Wednesday, June 25, 2008

And That Happened

Giants 3, Indians 2: I had kind of a rough day yesterday. Things just weren't working right. Computer trouble. Client trouble. Kid trouble. By around 9:15PM or so, I had pretty much had it with the world. Before slipping into a nice cozy glass of scotch, I decided to turn on the end of this game. Though they're on every night here, the Indians do nothing for me. The Giants -- at least the current incarnation --do even less. But then, in the top of the ninth, San Francisco gets Rich Aurilia over to third with Omar Vizquel at the plate. They put the squeeze on and, Casey Blake's bobble aside, it's a thing of beauty. Good timing. Good execution. Great camera work by the STO team. It was the kind of thing that can make a pretty crummy day brighter.

Mariners 11, Mets 0: Getting pounded by the worst team in the game is bad, but letting Richie Sexson go 2-3 with 3 RBI off of you is even worse. Of course doing those things while getting shutout by a knuckleballer missing a normally essential ligament in his arm takes things to a whole new level. For what it's worth, Tim Wakefield's career ERA against the Mets is 2.43; Charlie Hough: 2.67; Phil Niekro: 3.02; Steve Sparks: 9.00, but that was only two innings.

Blue Jays 14, Reds 1: On Sunday the Daily News ran a story about trade rumors allegedly swirling around Bronson Arroyo. I wasn't buying it on Sunday, and after pinching off a one inning, ten-run, 11-hit loaf against the Jays last night, I don't think anyone else is buying it either. He's 0-for-June and is sporting 6.52 ERA overall. He's going to make over $20M between 2009-10. No one trades for a guy like that. They call in Exorcists to rid themselves of his unholy presence.

Pirates 12, Yankees 5: Bill Mazeroski threw out the first pitch. Two innings later he suited up and hit a two-run double off of Darrell Rasner because, hey, everyone else was doing it.

Astros 4, Rangers 3: Josh Hamilton left the game early with a gimpy knee. He's hitting .285 over his last ten games. As slumps go that's pretty minor, but you have to think that the heat and the fact that he doesn't get rested much could be catching up with him. While we're talking about Hamilton, I wanted to reprint a comment an anonymous commenter recently made in that "to boo or not to boo Hamilton" thread from the other day:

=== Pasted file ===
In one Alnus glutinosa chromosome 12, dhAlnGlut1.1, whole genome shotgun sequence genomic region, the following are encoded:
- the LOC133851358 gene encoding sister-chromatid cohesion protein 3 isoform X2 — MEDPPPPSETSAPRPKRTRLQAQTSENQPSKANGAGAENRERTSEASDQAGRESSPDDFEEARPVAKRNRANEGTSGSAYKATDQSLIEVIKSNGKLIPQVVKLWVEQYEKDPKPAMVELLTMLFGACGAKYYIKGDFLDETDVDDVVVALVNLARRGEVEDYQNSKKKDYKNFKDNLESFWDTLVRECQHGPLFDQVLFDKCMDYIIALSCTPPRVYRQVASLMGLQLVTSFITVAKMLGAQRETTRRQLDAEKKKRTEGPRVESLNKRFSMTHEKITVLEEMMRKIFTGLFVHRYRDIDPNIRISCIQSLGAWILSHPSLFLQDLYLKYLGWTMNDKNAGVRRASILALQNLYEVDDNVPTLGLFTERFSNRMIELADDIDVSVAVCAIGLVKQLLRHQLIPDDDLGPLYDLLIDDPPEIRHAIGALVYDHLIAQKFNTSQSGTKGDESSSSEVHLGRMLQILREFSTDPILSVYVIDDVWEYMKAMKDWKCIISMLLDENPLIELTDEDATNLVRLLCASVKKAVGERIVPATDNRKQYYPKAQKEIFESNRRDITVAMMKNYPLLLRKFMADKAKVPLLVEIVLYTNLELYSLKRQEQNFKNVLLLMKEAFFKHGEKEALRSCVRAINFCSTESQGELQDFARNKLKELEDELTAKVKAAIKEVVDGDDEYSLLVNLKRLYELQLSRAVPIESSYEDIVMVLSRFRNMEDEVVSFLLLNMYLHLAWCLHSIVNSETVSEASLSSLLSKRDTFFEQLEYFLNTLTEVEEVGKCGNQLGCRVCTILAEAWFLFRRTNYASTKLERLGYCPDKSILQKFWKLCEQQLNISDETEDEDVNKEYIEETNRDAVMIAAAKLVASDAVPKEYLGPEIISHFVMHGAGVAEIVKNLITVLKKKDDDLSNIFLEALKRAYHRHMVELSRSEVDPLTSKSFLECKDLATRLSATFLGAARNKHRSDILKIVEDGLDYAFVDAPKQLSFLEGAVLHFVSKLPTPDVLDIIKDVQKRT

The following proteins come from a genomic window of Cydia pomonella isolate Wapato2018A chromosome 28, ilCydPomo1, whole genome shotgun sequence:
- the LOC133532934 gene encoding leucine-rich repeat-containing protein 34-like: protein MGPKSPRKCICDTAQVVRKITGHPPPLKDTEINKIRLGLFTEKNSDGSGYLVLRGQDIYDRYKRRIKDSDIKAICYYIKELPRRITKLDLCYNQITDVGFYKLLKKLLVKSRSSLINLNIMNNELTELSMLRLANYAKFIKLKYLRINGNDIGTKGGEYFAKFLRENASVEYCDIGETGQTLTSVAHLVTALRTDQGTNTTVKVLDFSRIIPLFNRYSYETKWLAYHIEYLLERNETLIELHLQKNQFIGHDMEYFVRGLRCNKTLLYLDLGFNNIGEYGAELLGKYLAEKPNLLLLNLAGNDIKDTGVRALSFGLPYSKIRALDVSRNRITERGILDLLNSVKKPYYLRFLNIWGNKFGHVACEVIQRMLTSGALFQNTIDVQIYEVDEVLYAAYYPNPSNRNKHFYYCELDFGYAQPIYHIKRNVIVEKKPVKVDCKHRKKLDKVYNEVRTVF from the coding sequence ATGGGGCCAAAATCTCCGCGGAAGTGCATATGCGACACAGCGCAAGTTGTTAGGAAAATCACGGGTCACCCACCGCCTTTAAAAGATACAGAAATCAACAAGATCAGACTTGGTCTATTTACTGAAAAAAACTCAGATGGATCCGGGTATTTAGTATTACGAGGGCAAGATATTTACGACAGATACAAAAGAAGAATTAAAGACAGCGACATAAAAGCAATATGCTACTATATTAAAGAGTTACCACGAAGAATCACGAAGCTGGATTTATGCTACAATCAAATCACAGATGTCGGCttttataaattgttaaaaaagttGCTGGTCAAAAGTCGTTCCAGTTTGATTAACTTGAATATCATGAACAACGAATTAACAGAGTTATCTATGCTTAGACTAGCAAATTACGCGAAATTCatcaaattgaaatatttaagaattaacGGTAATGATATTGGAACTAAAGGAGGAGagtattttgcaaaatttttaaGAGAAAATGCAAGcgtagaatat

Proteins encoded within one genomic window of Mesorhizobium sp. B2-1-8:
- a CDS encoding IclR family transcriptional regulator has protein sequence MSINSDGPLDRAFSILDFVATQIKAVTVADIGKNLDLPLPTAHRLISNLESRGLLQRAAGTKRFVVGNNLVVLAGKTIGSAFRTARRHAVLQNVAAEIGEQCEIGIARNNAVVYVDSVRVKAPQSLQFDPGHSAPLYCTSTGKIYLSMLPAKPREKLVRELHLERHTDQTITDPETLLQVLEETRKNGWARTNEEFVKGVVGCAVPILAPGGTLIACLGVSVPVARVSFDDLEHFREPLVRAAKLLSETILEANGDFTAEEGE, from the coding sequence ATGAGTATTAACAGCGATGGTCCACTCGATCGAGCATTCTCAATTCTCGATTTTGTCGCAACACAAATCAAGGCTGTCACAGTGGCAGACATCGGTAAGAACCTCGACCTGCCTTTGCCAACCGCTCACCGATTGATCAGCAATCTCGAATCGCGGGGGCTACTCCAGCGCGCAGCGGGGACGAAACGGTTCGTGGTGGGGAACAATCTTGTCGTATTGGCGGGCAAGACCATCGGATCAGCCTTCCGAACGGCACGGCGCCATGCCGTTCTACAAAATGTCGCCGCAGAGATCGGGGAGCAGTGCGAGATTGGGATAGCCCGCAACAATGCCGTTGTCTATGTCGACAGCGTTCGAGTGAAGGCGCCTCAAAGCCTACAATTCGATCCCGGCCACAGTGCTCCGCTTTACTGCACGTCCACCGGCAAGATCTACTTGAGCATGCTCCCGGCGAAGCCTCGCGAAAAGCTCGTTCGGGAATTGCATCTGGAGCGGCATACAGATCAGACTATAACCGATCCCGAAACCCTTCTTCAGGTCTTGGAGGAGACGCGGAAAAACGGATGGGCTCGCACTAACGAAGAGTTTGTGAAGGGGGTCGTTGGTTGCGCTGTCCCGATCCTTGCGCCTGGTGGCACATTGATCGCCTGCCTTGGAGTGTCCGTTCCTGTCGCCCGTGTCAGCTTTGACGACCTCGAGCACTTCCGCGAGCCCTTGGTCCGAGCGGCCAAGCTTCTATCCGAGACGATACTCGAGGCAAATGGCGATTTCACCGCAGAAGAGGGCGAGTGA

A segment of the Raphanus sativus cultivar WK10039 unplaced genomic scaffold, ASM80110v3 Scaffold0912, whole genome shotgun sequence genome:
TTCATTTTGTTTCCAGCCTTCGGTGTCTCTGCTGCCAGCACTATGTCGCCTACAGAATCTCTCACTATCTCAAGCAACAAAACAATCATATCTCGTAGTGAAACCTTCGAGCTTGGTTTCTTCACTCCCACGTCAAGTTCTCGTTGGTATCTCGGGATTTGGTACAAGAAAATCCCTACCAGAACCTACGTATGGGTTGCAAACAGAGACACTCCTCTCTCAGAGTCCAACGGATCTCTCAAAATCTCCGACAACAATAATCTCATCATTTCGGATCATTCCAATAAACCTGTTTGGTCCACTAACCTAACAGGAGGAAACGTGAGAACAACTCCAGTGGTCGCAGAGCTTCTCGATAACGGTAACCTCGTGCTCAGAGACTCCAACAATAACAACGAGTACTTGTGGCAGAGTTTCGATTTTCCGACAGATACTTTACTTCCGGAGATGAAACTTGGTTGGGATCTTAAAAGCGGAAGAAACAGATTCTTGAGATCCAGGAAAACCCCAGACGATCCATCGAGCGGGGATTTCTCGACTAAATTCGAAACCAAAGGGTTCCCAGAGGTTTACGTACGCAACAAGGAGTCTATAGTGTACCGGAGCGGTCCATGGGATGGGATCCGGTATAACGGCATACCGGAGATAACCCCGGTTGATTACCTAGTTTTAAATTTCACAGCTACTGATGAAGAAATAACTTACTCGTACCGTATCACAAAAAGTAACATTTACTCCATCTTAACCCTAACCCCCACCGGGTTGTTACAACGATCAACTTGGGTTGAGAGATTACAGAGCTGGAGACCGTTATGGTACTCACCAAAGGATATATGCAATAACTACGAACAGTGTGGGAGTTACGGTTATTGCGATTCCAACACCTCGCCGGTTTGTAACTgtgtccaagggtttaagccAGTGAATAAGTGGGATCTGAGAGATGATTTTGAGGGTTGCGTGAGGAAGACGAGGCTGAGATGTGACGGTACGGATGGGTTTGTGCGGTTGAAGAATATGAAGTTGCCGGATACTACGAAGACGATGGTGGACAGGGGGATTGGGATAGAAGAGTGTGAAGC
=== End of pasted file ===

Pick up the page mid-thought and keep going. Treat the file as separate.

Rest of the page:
At Spring Training in Surprise this year, the Giants blew off my kids, age 9 & 11 when they went autograph hunting on Easter Sunday after the Giants/Rangers played. Josh Hamilton watched it happen, then ran over to where my kids were, introduced himself and signed baseballs, caps, bats and tickets until everyone left in the park had an autograph. He asked kids what positions they played, acted interested when they answered and probably saved my vacation by connecting with the kids. When we see Josh on TV now, we cheer - and you should too.
No one's life is so simple and straightforward that we can tell whether they are good guys or bad guys based on a single observation, but as single observations go, this is a pretty big one in Hamilton's favor.

Brewers 4, Braves 3: The good news: Jeff Francoeur's contact lenses may be working, as he went 2-4. The bad news: He's still killing the Braves, this time with two errors in the first inning which led to two unearned runs. Not that anything was going to stop the Brewers last night anyway, as they've won eight of nine.

Rays 6, Marlins 4: The top of the eighth was a study in mutual futility. First up were the Marlins, who gave up three rinky dink hits to the first three batters to load the bases. Then it was the Rays turn. Bases loaded and nobody out and they hit into two consecutive fielders choices in which the lead runner was forced out at home. Then the anti-momentum swung back to the Marlins, as reliever Joe Nelson walked in two guys in a row to give the Rays the lead for good.

Angels 8, Nats 3: If you Google "woeful" and "Nationals" you get 681,000 hits. That's not as bad as the Reds' 751,000, but it's far worse than the Mariners' 130,000 and the Royals' 29,500. And if you think for a second that my saying this is not about me playing the Joker to Chris Needham's Batman in an effort to lure him back onto the cruel streets to start blogging about the Nats again, well, you're just not familiar with my work.